This project will quantify changes in biodiversity, ecosystem function, carbon stocks and their interactions during the initial phases of rewilding. At the primary field site, some 66 experimental fixed plots are set up within formerly agricultural land comprising a variety of arable, improved, and natural grasslands. Rewilding was initiated in 2022, with the cessation of agricultural activities which will be followed by large herbivore re-introduction (eg hardy free-ranging cattle and pigs). The analysis will quantify ecosystem changes in time, against baseline data collected in 2021-2022, and enable an assessment of rewilding contribution notably to net-zero and nature recovery policies.

We anticipate the project to be a unique opportunity to work with a range of collaborators inside and outside academia. We are looking for candidates with a strong interest in combining biodiversity, microbiological and environmental science, to develop novel evidence contributing to the UN decade of ecosystem restoration.

Tees Seal Photo ID Project

As part of ongoing work to better understand and monitor seal populations in the Tees and surrounding areas, the Tees Seal Photo ID Project (TSPIP) is a new citizen science initiative giving members of the public (that’s you!) the opportunity to get involved in conservation research. Photo ID involves taking photographs of seals to capture the unique patterns on each seal’s fur. These patterns can be used to identify individual animals and monitor them over time. We can then get a clearer idea on population numbers, see which sites seals prefer and whether this changes over time, learn how far they travel and which other populations they interact with, and even see which seals here in the Tees like to hang out together. The non-invasive nature of photo ID means it’s possible to get all this information without ever having to touch or disturb a seal.

Some of the seals who call the Tees home. THg007, also known as Puzzle, is very much a regular sight and was seen at Greatham Creek every month over summer 2022. Photos; F. Pellie.
Some of the seals who call the Tees home. THg007, also known as Puzzle, is very much a regular sight and was seen at Greatham Creek every month over summer 2022. Photos; F. Pellie.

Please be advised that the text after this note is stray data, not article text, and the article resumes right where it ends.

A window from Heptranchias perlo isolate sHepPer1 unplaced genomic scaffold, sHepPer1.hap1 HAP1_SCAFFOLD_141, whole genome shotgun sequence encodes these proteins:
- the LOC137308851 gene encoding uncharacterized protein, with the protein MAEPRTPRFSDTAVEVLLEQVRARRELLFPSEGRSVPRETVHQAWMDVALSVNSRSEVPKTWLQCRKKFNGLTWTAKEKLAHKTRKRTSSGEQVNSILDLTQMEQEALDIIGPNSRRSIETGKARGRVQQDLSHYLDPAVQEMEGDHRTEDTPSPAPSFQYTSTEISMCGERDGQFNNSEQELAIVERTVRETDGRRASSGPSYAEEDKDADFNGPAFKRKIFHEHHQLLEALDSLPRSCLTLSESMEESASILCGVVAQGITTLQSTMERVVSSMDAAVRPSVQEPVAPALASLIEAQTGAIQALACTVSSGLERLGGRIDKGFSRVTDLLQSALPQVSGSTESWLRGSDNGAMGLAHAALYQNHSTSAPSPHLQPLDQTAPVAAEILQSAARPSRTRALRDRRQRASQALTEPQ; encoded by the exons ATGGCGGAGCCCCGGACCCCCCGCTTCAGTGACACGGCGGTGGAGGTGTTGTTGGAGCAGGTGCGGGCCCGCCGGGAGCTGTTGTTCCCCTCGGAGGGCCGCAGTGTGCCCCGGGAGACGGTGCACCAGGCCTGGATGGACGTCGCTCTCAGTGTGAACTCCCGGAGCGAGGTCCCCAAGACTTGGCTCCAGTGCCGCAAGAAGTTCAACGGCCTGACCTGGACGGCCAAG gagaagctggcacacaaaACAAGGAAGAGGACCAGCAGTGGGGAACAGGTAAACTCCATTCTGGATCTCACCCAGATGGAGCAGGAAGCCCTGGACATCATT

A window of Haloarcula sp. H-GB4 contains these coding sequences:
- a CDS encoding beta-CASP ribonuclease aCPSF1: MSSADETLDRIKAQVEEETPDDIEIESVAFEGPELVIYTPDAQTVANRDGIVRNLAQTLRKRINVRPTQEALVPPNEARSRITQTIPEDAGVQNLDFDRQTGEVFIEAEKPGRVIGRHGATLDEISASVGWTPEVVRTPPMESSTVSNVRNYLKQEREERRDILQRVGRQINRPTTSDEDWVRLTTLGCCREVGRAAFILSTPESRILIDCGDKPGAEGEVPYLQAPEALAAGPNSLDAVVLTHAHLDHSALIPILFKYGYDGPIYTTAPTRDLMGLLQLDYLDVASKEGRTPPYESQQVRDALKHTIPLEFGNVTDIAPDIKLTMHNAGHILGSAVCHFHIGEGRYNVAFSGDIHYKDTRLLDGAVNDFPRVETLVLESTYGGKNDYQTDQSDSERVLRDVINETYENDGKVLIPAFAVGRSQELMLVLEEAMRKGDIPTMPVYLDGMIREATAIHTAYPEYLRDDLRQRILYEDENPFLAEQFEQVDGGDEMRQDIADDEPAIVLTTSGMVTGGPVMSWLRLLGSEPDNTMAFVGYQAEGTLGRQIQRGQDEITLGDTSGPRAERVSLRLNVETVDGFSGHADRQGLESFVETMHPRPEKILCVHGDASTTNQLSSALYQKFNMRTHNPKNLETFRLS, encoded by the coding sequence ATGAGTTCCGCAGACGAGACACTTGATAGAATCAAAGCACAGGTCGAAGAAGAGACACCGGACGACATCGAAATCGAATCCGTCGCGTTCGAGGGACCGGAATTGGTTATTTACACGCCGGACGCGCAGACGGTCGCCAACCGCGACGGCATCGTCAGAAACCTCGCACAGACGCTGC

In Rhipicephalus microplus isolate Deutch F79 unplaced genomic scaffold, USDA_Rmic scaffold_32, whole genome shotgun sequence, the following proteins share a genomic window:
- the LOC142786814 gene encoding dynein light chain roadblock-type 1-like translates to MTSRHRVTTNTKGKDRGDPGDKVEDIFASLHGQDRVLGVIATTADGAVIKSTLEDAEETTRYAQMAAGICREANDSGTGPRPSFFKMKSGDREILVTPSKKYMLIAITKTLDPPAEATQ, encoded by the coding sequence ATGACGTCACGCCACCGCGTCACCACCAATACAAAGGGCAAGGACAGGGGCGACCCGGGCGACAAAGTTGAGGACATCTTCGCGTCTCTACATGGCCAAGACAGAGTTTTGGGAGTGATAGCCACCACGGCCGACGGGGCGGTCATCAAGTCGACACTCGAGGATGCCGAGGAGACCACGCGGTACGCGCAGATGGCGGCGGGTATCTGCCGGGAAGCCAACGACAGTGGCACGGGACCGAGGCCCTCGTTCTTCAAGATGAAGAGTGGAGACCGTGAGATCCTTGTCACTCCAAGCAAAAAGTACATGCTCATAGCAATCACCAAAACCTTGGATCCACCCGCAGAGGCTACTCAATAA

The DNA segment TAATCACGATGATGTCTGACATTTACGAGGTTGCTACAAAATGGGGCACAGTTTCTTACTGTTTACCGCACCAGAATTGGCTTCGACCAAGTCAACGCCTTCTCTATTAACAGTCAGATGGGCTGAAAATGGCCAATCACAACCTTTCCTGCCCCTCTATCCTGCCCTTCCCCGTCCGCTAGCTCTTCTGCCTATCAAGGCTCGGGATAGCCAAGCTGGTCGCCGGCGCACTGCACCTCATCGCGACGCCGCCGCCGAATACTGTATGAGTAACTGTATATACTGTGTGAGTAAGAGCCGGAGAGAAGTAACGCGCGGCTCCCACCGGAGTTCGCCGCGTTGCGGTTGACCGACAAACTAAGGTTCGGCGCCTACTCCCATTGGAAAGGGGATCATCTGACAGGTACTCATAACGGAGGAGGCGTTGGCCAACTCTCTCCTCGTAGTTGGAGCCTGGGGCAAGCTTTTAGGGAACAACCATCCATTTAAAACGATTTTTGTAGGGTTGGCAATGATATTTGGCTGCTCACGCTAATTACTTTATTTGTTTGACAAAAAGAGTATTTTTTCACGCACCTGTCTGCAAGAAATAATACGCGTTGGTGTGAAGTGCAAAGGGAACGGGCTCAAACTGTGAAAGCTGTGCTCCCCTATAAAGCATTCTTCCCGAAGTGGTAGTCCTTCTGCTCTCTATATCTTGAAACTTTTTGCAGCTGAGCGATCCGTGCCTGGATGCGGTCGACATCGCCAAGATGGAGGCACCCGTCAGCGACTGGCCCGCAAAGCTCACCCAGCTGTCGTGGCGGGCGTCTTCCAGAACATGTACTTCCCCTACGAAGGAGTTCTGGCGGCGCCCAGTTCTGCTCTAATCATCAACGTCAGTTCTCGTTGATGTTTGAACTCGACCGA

Students at Teesside University are already at work photographing seals and compiling catalogues of individuals which show their markings from different angles, allowing us to efficiently compare new photographs to animals we’ve seen before. There’s only so many places we can be at once though so we’re reaching out to the community to ask you to consider taking photographs of the seals you see and sending these to us. In doing so, you’ll be helping us to expand our catalogues and build upon our understanding of the seals we’ve already logged. At the time of writing, our catalogues contain 132 local seals.

Catalogue pages for a harbour seal (TPv073, “Moose”) and a grey seal (THg004, “Bea”). Photos; F. Pellie.
Catalogue pages for a harbour seal (TPv073, “Moose”) and a grey seal (THg004, “Bea”). Photos; F. Pellie.

Any picture of a seal could potentially be useful, but the easiest photographs for us to match show the whole left or right side of the animal. If the seal is swimming and you just capture the side of its head, don’t worry – we can use those images too! Photos of seals’ undersides are also helpful as they can allow us to record the sex of the animal.

Want to get involved? Simply send your seal photos to F.Pellie@tees.ac.uk. Please include the date and location the photos were taken in the email.

Want to learn more about the project? This project is coordinated by Freya Pellie, an environmental science PhD student at Teesside University; feel free to drop Freya an email with any queries you may have: F.Pellie@tees.ac.uk.

For information on how we’ll process your personal data if you participate in the project, please click HERE to view our privacy notice.

TSPIP is part of a wider PhD study of the Tees seals, made possible by a studentship funded by Graham Construction and Teesside University.